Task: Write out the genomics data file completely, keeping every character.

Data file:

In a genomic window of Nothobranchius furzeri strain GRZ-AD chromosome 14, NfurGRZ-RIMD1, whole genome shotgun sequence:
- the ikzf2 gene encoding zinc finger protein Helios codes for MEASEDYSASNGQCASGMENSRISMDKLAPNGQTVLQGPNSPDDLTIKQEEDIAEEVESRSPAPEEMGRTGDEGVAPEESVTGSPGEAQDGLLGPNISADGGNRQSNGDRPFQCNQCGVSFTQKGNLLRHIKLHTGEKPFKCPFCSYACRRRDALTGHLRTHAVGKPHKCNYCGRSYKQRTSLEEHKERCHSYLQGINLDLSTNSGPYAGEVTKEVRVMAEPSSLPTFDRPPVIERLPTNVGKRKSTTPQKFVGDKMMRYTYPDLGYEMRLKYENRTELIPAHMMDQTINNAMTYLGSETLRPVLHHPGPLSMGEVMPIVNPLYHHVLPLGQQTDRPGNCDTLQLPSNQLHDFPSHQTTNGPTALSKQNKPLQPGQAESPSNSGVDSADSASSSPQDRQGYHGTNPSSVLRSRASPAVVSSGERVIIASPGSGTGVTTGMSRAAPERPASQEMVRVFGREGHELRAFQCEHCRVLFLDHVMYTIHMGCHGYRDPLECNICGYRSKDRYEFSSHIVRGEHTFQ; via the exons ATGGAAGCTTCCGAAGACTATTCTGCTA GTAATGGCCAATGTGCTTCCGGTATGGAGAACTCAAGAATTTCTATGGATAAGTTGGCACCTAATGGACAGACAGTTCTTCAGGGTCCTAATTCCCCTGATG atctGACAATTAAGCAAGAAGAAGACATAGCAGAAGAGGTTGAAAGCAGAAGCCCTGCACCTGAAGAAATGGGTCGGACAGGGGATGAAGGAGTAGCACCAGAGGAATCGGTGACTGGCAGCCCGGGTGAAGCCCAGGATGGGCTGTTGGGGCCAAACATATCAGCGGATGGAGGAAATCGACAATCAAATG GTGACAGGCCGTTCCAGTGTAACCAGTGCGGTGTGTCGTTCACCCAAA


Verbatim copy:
In a genomic window of Nothobranchius furzeri strain GRZ-AD chromosome 14, NfurGRZ-RIMD1, whole genome shotgun sequence:
- the ikzf2 gene encoding zinc finger protein Helios codes for MEASEDYSASNGQCASGMENSRISMDKLAPNGQTVLQGPNSPDDLTIKQEEDIAEEVESRSPAPEEMGRTGDEGVAPEESVTGSPGEAQDGLLGPNISADGGNRQSNGDRPFQCNQCGVSFTQKGNLLRHIKLHTGEKPFKCPFCSYACRRRDALTGHLRTHAVGKPHKCNYCGRSYKQRTSLEEHKERCHSYLQGINLDLSTNSGPYAGEVTKEVRVMAEPSSLPTFDRPPVIERLPTNVGKRKSTTPQKFVGDKMMRYTYPDLGYEMRLKYENRTELIPAHMMDQTINNAMTYLGSETLRPVLHHPGPLSMGEVMPIVNPLYHHVLPLGQQTDRPGNCDTLQLPSNQLHDFPSHQTTNGPTALSKQNKPLQPGQAESPSNSGVDSADSASSSPQDRQGYHGTNPSSVLRSRASPAVVSSGERVIIASPGSGTGVTTGMSRAAPERPASQEMVRVFGREGHELRAFQCEHCRVLFLDHVMYTIHMGCHGYRDPLECNICGYRSKDRYEFSSHIVRGEHTFQ; via the exons ATGGAAGCTTCCGAAGACTATTCTGCTA GTAATGGCCAATGTGCTTCCGGTATGGAGAACTCAAGAATTTCTATGGATAAGTTGGCACCTAATGGACAGACAGTTCTTCAGGGTCCTAATTCCCCTGATG atctGACAATTAAGCAAGAAGAAGACATAGCAGAAGAGGTTGAAAGCAGAAGCCCTGCACCTGAAGAAATGGGTCGGACAGGGGATGAAGGAGTAGCACCAGAGGAATCGGTGACTGGCAGCCCGGGTGAAGCCCAGGATGGGCTGTTGGGGCCAAACATATCAGCGGATGGAGGAAATCGACAATCAAATG GTGACAGGCCGTTCCAGTGTAACCAGTGCGGTGTGTCGTTCACCCAAA